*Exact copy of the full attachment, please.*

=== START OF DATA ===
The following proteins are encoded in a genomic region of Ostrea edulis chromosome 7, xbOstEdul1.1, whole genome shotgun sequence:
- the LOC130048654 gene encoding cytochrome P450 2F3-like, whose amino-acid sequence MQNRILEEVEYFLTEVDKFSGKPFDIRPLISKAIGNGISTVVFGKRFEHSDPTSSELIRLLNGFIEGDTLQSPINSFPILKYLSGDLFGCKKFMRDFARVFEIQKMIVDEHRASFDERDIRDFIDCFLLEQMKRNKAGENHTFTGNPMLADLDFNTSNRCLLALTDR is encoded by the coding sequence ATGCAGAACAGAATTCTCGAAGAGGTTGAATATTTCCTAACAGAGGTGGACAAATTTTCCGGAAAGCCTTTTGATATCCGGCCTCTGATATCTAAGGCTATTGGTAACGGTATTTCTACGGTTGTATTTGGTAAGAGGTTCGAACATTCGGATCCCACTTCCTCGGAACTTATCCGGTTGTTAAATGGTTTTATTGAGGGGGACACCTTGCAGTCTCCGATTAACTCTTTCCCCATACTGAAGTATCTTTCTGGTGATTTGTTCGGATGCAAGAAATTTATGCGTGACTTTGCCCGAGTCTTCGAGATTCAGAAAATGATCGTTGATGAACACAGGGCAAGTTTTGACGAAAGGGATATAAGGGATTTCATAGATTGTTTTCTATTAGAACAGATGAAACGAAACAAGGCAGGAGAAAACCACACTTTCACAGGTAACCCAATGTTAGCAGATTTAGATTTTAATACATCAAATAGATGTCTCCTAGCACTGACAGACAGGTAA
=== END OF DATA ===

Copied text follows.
The following proteins are encoded in a genomic region of Ostrea edulis chromosome 7, xbOstEdul1.1, whole genome shotgun sequence:
- the LOC130048654 gene encoding cytochrome P450 2F3-like, whose amino-acid sequence MQNRILEEVEYFLTEVDKFSGKPFDIRPLISKAIGNGISTVVFGKRFEHSDPTSSELIRLLNGFIEGDTLQSPINSFPILKYLSGDLFGCKKFMRDFARVFEIQKMIVDEHRASFDERDIRDFIDCFLLEQMKRNKAGENHTFTGNPMLADLDFNTSNRCLLALTDR is encoded by the coding sequence ATGCAGAACAGAATTCTCGAAGAGGTTGAATATTTCCTAACAGAGGTGGACAAATTTTCCGGAAAGCCTTTTGATATCCGGCCTCTGATATCTAAGGCTATTGGTAACGGTATTTCTACGGTTGTATTTGGTAAGAGGTTCGAACATTCGGATCCCACTTCCTCGGAACTTATCCGGTTGTTAAATGGTTTTATTGAGGGGGACACCTTGCAGTCTCCGATTAACTCTTTCCCCATACTGAAGTATCTTTCTGGTGATTTGTTCGGATGCAAGAAATTTATGCGTGACTTTGCCCGAGTCTTCGAGATTCAGAAAATGATCGTTGATGAACACAGGGCAAGTTTTGACGAAAGGGATATAAGGGATTTCATAGATTGTTTTCTATTAGAACAGATGAAACGAAACAAGGCAGGAGAAAACCACACTTTCACAGGTAACCCAATGTTAGCAGATTTAGATTTTAATACATCAAATAGATGTCTCCTAGCACTGACAGACAGGTAA